I will use my game of, "Around the World," to review counting by 10's to get us thinking about the decade numbers.
I will have two students stand up, and I will ask: What number comes after 20 if I am counting by 10's?
The winner will be paired with another student and we will keep the game going until everyone has had a turn. I will continue the same types of questions all the way to what comes after 110 when counting by 10's.
Students must develop a strong understanding of place value to use tens and ones to assist in addition and subtraction of 2-digit numbers. The CCSS want first graders to build the knowledge of place value to be able to complete addition and subtraction with 2-digit numbers. This requires being able add the ones to the ones then the tens to the tens in an equation. This lesson will allow my students to use their understanding of the base-ten system to solve addition problems (1.NBT.C.4). Students use numbers as symbols to represent a problem, solve it, and explain their thinking.
I will use base ten blocks to review with my students in adding tens to numbers. I will present several problems to them and use a dry erase board to show the digits. I will have them help me put the correct quantity of base tens on display and then add them together.
For example: Students, I need to solve 30+20; how many base ten blocks do I need to start with? (3)
How many more do I need? (2 more)
How many is that altogether? (10, 20, 30, 40, 50)
I will write our answer on the board.
My goal is for my students to identify the simple addition that is occurring in the tens place. They have become fluent in adding within 10, and I want them to see how adding the tens digits to solve this kind of problem simplifies it into something they already know well.
I went here to access a worksheet for my students to independently practice adding tens within 100. This site, www.TLSBooks.com, has great practice sheets to access and use for students to gain stronger skill in many math areas. I want them to practice this skill to build their fluency of adding tens. Students must identify strategies to add two-digit numbers. When the the numbers are decade only with the ones place containing zeroes, it is easier for them to isolate the tens place and use simple addition strategies and look for known strategies such as: count up, plus ones, plus twos, doubles facts, etc. (1.NBT.C.4).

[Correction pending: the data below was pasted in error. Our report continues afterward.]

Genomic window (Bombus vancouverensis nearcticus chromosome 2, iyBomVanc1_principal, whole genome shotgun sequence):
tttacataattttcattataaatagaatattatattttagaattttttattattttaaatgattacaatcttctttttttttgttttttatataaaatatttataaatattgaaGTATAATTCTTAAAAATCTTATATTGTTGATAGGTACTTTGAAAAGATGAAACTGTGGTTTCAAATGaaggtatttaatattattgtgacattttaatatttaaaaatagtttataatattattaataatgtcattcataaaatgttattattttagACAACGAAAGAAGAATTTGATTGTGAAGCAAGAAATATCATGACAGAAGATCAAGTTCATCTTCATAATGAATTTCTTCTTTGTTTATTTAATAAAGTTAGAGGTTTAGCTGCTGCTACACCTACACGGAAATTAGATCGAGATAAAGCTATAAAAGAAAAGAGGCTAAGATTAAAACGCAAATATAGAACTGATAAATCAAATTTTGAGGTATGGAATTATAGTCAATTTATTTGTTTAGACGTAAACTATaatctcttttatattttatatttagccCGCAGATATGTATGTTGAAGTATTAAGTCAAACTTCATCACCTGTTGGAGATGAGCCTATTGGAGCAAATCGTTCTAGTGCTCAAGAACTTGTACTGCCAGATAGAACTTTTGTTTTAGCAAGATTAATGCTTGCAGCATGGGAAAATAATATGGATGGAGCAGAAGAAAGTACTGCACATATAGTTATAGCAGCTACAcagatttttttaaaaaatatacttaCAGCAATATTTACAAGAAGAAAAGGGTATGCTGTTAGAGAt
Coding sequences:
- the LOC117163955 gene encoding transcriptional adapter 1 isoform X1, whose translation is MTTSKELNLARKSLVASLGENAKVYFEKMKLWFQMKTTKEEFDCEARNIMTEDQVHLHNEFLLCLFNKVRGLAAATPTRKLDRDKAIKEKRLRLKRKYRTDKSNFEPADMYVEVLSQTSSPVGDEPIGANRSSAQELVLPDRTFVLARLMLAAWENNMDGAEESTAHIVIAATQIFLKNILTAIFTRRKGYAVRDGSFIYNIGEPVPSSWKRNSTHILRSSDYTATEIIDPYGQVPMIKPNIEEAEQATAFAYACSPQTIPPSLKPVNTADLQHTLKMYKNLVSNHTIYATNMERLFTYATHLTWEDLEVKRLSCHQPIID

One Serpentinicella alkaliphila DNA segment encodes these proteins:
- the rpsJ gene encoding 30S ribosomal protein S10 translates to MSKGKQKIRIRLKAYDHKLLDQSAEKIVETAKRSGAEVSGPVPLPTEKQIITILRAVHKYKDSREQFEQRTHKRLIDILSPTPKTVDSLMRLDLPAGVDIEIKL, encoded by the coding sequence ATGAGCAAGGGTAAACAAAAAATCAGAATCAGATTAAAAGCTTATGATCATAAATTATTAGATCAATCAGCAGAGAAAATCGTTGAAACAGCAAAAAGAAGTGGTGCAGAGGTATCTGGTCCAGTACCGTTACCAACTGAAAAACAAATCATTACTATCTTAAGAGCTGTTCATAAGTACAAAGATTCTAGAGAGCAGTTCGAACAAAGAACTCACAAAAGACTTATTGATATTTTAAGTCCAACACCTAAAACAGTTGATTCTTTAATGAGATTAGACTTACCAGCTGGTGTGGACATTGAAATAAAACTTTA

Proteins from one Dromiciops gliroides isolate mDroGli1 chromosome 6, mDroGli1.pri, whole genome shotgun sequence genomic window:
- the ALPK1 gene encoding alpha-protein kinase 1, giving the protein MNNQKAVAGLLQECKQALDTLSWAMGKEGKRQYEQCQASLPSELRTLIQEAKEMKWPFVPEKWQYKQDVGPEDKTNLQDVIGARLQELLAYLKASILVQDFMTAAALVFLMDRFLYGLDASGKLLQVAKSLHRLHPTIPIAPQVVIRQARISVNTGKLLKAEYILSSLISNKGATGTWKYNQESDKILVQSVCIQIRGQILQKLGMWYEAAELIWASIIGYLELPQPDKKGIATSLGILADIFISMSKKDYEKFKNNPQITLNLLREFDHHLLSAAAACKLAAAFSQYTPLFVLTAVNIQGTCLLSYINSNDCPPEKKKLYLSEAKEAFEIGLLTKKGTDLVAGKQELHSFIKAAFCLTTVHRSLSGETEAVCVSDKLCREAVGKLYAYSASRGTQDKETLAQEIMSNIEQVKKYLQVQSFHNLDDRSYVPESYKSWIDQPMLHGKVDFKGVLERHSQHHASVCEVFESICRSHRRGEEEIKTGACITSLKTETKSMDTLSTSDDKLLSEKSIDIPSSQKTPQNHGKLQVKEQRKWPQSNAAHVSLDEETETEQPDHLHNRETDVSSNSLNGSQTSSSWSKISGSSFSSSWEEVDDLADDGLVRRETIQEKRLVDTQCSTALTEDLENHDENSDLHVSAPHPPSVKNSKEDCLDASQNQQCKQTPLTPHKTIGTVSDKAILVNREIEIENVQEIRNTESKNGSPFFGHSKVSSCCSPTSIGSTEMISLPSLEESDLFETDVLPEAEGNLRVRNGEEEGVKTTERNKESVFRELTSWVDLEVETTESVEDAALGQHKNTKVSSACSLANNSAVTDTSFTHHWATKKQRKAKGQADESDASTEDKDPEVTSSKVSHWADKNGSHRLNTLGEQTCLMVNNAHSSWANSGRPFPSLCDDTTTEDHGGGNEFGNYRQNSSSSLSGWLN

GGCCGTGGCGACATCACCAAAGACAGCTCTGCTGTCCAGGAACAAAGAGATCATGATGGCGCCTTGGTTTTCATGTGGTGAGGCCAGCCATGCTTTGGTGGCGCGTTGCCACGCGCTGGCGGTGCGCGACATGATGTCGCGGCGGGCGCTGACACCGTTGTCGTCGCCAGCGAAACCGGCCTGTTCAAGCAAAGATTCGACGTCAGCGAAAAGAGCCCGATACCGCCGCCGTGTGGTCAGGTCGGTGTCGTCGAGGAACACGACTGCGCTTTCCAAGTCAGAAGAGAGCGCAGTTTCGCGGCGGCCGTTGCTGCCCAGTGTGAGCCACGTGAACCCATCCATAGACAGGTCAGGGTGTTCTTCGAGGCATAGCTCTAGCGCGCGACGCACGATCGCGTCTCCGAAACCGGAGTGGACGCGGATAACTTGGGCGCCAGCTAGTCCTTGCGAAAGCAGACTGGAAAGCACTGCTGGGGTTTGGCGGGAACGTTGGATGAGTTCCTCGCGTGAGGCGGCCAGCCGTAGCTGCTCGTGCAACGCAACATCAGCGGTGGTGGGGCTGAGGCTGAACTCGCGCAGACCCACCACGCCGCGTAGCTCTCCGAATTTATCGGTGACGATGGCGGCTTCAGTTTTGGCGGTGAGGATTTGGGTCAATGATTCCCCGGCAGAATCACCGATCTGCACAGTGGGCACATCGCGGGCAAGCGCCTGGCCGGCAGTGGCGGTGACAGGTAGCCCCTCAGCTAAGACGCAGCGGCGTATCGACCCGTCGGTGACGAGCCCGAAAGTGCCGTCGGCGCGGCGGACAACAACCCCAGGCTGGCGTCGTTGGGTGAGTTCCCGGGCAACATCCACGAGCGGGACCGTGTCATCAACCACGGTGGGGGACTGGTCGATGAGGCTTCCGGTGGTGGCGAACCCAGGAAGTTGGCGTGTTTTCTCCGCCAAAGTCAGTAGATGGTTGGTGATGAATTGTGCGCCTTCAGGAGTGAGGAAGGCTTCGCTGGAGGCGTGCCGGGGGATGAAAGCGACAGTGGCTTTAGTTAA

This student that has already begun using the counting up strategy to speed up his process, but my goal is for him to not have to count at all. I may need to use flashcards for addition within 10 for this student to build his fluency in addition. Now watch this student making connections. You will see I have some students who have already made the connection in adding tens. This is my goal for all of my students.
I will close out today's lesson by having my students find a partner to share what they learned and how they solved their work.
Students I want you to stand up and push your chair in. I will count to 5 aloud. While I am counting, I want you to walk around the room. When I stop counting at 5, you have to have your partner in front of you. Ready 1,2,3,4,5. Okay I want you to tell your partner how you solved your problems today and what you learned about double digit addition.